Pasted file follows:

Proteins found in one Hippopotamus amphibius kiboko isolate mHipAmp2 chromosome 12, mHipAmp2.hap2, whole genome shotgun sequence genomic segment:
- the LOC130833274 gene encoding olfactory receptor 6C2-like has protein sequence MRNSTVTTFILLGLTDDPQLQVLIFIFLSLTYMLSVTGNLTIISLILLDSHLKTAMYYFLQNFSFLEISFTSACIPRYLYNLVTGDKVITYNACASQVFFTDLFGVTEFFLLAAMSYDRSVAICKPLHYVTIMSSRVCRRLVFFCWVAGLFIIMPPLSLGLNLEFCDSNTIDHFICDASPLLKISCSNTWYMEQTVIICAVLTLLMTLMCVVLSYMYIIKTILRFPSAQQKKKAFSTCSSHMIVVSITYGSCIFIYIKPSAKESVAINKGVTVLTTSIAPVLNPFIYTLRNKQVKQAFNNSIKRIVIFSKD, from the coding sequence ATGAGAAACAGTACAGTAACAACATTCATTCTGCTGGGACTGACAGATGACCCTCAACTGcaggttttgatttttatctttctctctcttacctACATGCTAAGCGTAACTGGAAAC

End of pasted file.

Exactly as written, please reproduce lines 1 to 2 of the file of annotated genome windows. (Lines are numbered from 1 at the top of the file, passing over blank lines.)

Proteins found in one Hippopotamus amphibius kiboko isolate mHipAmp2 chromosome 12, mHipAmp2.hap2, whole genome shotgun sequence genomic segment:
- the LOC130833274 gene encoding olfactory receptor 6C2-like has protein sequence MRNSTVTTFILLGLTDDPQLQVLIFIFLSLTYMLSVTGNLTIISLILLDSHLKTAMYYFLQNFSFLEISFTSACIPRYLYNLVTGDKVITYNACASQVFFTDLFGVTEFFLLAAMSYDRSVAICKPLHYVTIMSSRVCRRLVFFCWVAGLFIIMPPLSLGLNLEFCDSNTIDHFICDASPLLKISCSNTWYMEQTVIICAVLTLLMTLMCVVLSYMYIIKTILRFPSAQQKKKAFSTCSSHMIVVSITYGSCIFIYIKPSAKESVAINKGVTVLTTSIAPVLNPFIYTLRNKQVKQAFNNSIKRIVIFSKD, from the coding sequence ATGAGAAACAGTACAGTAACAACATTCATTCTGCTGGGACTGACAGATGACCCTCAACTGcaggttttgatttttatctttctctctcttacctACATGCTAAGCGTAACTGGAAAC